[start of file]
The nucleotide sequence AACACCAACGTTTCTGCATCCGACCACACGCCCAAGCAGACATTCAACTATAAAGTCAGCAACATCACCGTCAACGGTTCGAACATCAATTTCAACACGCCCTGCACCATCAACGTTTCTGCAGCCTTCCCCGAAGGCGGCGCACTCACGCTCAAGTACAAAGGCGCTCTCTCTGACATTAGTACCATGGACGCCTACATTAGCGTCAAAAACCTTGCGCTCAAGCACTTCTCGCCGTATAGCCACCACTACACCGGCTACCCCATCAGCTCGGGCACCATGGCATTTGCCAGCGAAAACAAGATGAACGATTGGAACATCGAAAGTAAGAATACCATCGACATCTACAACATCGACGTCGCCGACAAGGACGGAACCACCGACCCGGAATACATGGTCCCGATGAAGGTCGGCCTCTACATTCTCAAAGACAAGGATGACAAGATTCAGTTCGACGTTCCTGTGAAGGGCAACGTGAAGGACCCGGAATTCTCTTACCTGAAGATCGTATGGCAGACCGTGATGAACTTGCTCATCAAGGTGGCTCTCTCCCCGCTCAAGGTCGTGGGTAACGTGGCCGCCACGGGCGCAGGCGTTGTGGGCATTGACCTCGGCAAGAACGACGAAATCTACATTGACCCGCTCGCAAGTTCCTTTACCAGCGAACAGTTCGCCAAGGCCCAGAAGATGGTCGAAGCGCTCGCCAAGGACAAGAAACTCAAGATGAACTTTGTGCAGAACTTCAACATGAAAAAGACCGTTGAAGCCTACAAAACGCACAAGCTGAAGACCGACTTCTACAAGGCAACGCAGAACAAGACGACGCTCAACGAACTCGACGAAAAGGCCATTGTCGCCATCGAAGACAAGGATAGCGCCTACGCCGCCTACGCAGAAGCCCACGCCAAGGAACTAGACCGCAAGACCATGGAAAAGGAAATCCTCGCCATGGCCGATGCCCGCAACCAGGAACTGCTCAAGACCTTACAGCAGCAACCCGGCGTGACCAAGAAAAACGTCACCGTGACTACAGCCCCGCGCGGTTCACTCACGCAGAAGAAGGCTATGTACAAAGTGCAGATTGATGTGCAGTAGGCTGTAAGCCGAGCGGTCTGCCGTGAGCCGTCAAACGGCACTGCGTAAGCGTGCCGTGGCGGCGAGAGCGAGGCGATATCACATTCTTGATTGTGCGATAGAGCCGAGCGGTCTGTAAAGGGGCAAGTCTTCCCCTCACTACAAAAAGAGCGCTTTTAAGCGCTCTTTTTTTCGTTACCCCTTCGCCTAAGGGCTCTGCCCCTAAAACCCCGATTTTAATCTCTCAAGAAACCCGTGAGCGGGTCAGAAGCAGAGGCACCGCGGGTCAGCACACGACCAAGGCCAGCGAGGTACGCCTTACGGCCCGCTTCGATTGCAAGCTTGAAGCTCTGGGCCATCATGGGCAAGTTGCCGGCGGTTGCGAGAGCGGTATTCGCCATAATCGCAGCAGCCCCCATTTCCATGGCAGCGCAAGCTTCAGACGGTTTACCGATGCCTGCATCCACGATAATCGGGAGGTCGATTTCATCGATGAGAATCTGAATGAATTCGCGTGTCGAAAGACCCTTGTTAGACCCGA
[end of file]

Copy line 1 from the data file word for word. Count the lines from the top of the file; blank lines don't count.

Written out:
The nucleotide sequence AACACCAACGTTTCTGCATCCGACCACACGCCCAAGCAGACATTCAACTATAAAGTCAGCAACATCACCGTCAACGGTTCGAACATCAATTTCAACACGCCCTGCACCATCAACGTTTCTGCAGCCTTCCCCGAAGGCGGCGCACTCACGCTCAAGTACAAAGGCGCTCTCTCTGACATTAGTACCATGGACGCCTACATTAGCGTCAAAAACCTTGCGCTCAAGCACTTCTCGCCGTATAGCCACCACTACACCGGCTACCCCATCAGCTCGGGCACCATGGCATTTGCCAGCGAAAACAAGATGAACGATTGGAACATCGAAAGTAAGAATACCATCGACATCTACAACATCGACGTCGCCGACAAGGACGGAACCACCGACCCGGAATACATGGTCCCGATGAAGGTCGGCCTCTACATTCTCAAAGACAAGGATGACAAGATTCAGTTCGACGTTCCTGTGAAGGGCAACGTGAAGGACCCGGAATTCTCTTACCTGAAGATCGTATGGCAGACCGTGATGAACTTGCTCATCAAGGTGGCTCTCTCCCCGCTCAAGGTCGTGGGTAACGTGGCCGCCACGGGCGCAGGCGTTGTGGGCATTGACCTCGGCAAGAACGACGAAATCTACATTGACCCGCTCGCAAGTTCCTTTACCAGCGAACAGTTCGCCAAGGCCCAGAAGATGGTCGAAGCGCTCGCCAAGGACAAGAAACTCAAGATGAACTTTGTGCAGAACTTCAACATGAAAAAGACCGTTGAAGCCTACAAAACGCACAAGCTGAAGACCGACTTCTACAAGGCAACGCAGAACAAGACGACGCTCAACGAACTCGACGAAAAGGCCATTGTCGCCATCGAAGACAAGGATAGCGCCTACGCCGCCTACGCAGAAGCCCACGCCAAGGAACTAGACCGCAAGACCATGGAAAAGGAAATCCTCGCCATGGCCGATGCCCGCAACCAGGAACTGCTCAAGACCTTACAGCAGCAACCCGGCGTGACCAAGAAAAACGTCACCGTGACTACAGCCCCGCGCGGTTCACTCACGCAGAAGAAGGCTATGTACAAAGTGCAGATTGATGTGCAGTAGGCTGTAAGCCGAGCGGTCTGCCGTGAGCCGTCAAACGGCACTGCGTAAGCGTGCCGTGGCGGCGAGAGCGAGGCGATATCACATTCTTGATTGTGCGATAGAGCCGAGCGGTCTGTAAAGGGGCAAGTCTTCCCCTCACTACAAAAAGAGCGCTTTTAAGCGCTCTTTTTTTCGTTACCCCTTCGCCTAAGGGCTCTGCCCCTAAAACCCCGATTTTAATCTCTCAAGAAACCCGTGAGCGGGTCAGAAGCAGAGGCACCGCGGGTCAGCACACGACCAAGGCCAGCGAGGTACGCCTTACGGCCCGCTTCGATTGCAAGCTTGAAGCTCTGGGCCATCATGGGCAAGTTGCCGGCGGTTGCGAGAGCGGTATTCGCCATAATCGCAGCAGCCCCCATTTCCATGGCAGCGCAAGCTTCAGACGGTTTACCGATGCCTGCATCCACGATAATCGGGAGGTCGATTTCATCGATGAGAATCTGAATGAATTCGCGTGTCGAAAGACCCTTGTTAGACCCGA